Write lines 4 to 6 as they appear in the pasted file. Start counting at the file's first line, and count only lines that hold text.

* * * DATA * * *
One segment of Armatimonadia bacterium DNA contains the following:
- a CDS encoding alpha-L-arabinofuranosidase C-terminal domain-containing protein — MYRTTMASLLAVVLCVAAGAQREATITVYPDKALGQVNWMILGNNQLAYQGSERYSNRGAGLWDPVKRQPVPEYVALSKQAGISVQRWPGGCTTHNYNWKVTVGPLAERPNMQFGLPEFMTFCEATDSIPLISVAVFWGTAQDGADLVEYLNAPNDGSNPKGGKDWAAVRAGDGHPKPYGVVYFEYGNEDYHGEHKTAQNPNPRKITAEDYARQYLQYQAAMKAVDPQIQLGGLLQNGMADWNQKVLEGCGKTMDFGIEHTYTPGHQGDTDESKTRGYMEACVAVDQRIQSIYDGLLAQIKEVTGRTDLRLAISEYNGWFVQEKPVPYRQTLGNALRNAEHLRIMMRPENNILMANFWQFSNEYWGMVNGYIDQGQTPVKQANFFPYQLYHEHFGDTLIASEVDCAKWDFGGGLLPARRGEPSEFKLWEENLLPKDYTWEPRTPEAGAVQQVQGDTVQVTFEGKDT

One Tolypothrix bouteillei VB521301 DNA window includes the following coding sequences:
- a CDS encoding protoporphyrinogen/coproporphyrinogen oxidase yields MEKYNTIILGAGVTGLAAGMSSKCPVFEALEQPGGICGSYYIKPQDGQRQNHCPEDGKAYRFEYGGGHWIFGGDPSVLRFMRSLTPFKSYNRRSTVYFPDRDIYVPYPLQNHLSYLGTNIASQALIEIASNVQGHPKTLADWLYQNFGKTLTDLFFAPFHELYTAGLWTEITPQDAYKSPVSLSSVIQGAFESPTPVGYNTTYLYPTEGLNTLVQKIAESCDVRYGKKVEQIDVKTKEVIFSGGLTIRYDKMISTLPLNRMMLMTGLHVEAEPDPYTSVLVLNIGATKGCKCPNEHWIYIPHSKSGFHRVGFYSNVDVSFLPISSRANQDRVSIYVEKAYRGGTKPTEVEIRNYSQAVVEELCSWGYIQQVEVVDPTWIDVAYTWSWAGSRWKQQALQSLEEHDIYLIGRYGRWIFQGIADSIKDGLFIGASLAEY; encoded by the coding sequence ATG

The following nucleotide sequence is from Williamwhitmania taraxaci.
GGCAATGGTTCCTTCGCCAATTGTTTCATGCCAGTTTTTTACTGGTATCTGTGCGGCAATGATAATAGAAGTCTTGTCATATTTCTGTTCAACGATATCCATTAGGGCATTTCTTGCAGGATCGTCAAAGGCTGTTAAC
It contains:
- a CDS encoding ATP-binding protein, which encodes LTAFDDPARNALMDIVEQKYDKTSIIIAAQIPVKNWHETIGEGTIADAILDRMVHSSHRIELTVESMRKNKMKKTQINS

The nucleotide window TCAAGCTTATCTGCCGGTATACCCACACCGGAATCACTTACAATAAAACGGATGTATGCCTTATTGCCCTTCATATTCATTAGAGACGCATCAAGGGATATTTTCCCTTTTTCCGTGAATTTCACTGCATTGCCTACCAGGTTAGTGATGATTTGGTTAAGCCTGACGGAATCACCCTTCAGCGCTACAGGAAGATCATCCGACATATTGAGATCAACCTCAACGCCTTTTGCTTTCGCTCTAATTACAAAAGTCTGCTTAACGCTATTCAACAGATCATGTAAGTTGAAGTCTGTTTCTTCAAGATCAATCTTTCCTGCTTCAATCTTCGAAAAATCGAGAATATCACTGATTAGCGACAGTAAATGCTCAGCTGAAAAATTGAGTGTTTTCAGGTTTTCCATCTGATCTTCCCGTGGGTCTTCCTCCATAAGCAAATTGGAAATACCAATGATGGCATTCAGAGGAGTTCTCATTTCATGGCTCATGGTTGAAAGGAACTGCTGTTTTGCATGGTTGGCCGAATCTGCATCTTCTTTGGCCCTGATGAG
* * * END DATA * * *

- a CDS encoding protoporphyrinogen/coproporphyrinogen oxidase yields MEKYNTIILGAGVTGLAAGMSSKCPVFEALEQPGGICGSYYIKPQDGQRQNHCPEDGKAYRFEYGGGHWIFGGDPSVLRFMRSLTPFKSYNRRSTVYFPDRDIYVPYPLQNHLSYLGTNIASQALIEIASNVQGHPKTLADWLYQNFGKTLTDLFFAPFHELYTAGLWTEITPQDAYKSPVSLSSVIQGAFESPTPVGYNTTYLYPTEGLNTLVQKIAESCDVRYGKKVEQIDVKTKEVIFSGGLTIRYDKMISTLPLNRMMLMTGLHVEAEPDPYTSVLVLNIGATKGCKCPNEHWIYIPHSKSGFHRVGFYSNVDVSFLPISSRANQDRVSIYVEKAYRGGTKPTEVEIRNYSQAVVEELCSWGYIQQVEVVDPTWIDVAYTWSWAGSRWKQQALQSLEEHDIYLIGRYGRWIFQGIADSIKDGLFIGASLAEY; encoded by the coding sequence ATG

The following nucleotide sequence is from Williamwhitmania taraxaci.
GGCAATGGTTCCTTCGCCAATTGTTTCATGCCAGTTTTTTACTGGTATCTGTGCGGCAATGATAATAGAAGTCTTGTCATATTTCTGTTCAACGATATCCATTAGGGCATTTCTTGCAGGATCGTCAAAGGCTGTTAAC